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UNICEF report says Yemen war risking futures of millions of children

UNICEF report says Yemen war risking futures of millions of children
UNICEF said Monday in a new report that more than 2 million school-age Yemenis children were unable to attend school due to the ongoing war. Photo by Yahya Arhab/EPA-EFE

July 6 (UPI) -- The United Nations said the future of millions of children in Yemen were under threat as education was one of the "greatest casualties" of the ongoing war in the Middle Eastern nation.

In a report released Monday titled "Education Disrupted: Impact of the conflict on children's education in Yemen," the United Nations Children's Fund said children have been the primary victims of the six-year war and their futures were now being attacked due to their inability to attend classes.

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According to the report, more than 2 million school-age children in the country are unable to attend school due to poverty, conflict and a lack of education opportunities, more than double the 890,000 children recorded in the same situation in 2015.

UNICEF said it estimates that 8.1 million children are in need of education assistance nationwide, representing a "signifiant increase" from the 1.1 million requiring the same assistance prior to December 2014.

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The report states that if those children are not provided assistance soon "they may never return to school."

"Access to quality education is a basic right for every child, including for girls, displaced children and those with disabilities," Philippe Duamelle, UNICEF's representative to Yemen, said in a statement.

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The United Nations has labeled Yemen "the world's worst humanitarian crisis" as 80% of its 31 million population is in need of urgent assistance following the escalation of fighting into all-out-war between the Houthi rebels and the internationally recognized government of Yemen and the Saudi-led coalition forces in March 2015.

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"The conflict has a staggering impact on every aspect of children's lives, yet access to education provides a sense of normalcy for children in even the most desperate contexts and protects them from multiple forms of exploitation," Duamelle said. "Keeping children in school is critical for their own future and the future of Yemen."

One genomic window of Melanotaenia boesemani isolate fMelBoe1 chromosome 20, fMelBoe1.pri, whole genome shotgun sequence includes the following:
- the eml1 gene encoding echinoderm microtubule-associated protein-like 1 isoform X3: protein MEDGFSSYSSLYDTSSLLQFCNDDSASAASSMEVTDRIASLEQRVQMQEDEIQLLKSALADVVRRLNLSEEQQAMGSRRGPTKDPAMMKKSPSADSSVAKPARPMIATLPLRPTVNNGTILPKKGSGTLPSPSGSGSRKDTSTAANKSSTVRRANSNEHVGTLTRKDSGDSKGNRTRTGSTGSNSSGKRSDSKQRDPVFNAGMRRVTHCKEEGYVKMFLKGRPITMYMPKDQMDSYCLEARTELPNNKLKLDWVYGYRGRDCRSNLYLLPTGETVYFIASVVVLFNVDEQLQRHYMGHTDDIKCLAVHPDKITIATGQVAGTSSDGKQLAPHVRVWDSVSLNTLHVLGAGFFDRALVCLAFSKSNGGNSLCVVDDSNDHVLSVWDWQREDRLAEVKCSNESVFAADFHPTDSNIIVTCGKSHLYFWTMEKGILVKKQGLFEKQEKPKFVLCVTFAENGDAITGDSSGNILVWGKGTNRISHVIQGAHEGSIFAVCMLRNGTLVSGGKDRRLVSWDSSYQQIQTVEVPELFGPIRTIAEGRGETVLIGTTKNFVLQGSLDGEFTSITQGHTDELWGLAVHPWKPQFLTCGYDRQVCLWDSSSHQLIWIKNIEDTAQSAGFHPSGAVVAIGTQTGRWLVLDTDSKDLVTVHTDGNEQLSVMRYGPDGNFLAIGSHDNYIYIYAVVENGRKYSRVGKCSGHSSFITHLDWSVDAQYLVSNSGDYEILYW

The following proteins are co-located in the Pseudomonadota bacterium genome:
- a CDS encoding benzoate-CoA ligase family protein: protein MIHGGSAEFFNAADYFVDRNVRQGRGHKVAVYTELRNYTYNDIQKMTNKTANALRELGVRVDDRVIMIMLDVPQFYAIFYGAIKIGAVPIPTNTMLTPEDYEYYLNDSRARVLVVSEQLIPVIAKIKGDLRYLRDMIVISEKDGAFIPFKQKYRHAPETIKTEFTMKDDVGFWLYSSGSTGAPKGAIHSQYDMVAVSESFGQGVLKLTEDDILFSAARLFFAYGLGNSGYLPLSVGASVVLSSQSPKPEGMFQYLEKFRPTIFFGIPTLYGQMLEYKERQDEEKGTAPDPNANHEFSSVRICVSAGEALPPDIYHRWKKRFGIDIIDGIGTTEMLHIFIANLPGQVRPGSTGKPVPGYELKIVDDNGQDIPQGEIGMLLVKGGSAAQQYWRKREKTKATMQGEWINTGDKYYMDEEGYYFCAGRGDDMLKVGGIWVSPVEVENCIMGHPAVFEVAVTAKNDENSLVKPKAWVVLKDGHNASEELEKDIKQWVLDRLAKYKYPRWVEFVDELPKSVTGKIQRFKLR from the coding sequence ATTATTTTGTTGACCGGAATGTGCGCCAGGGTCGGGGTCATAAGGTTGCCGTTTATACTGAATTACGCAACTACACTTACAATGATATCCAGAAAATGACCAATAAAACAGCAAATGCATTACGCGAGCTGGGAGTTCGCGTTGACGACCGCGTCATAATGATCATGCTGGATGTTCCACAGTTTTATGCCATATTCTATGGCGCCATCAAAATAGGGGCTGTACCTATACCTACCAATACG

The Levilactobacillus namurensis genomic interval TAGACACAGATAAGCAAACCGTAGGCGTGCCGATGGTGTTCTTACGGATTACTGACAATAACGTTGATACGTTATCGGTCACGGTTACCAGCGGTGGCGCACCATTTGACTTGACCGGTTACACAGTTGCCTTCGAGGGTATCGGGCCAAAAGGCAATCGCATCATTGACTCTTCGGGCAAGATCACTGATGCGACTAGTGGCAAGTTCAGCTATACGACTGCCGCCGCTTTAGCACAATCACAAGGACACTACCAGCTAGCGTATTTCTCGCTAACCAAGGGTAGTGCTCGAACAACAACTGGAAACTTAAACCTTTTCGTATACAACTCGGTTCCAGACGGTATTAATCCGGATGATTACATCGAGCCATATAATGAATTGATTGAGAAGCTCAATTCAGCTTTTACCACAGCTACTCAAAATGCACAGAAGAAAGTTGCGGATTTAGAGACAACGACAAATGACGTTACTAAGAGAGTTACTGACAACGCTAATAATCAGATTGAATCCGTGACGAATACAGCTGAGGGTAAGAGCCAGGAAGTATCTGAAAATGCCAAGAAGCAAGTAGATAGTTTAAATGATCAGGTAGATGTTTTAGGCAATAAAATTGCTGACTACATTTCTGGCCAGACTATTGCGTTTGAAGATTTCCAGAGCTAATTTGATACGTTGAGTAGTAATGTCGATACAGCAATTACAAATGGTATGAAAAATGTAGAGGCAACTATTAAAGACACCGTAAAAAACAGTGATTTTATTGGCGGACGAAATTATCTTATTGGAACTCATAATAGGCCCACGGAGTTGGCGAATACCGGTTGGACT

The report said compounding the issue is that 2,507 schools have been impacted by the war, including being damaged, used as shelters for internally displaced people or occupied by armed groups. There have also been 231 attacks on schools since March 2015.

Another issue affecting their education is that an estimated 171,600 teachers, which represents two-thirds of the teaching workforce, have not been paid a regular salary in four years, putting the education of nearly 4 million additional children at risk.

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"It hurts the students' souls when they find all teachers abandoning teaching," said Mohammed, a 49-year-old former teacher who left the public sector after not receiving a paycheck since 2016, according to the report. "It will lead to the collapse of education, and when education collapses, values and fundamentals collapse."

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The report states that the country is "very youthful" with 40% of its population under the age of 14, and if they do not receive the education they are entitled to it is not only their futures at risk.

"If challenges to the education system are not adequately addressed today, as well as in the mid to long term, there is a very real possibility that the potential of an entire generation of children will be lost," it said.

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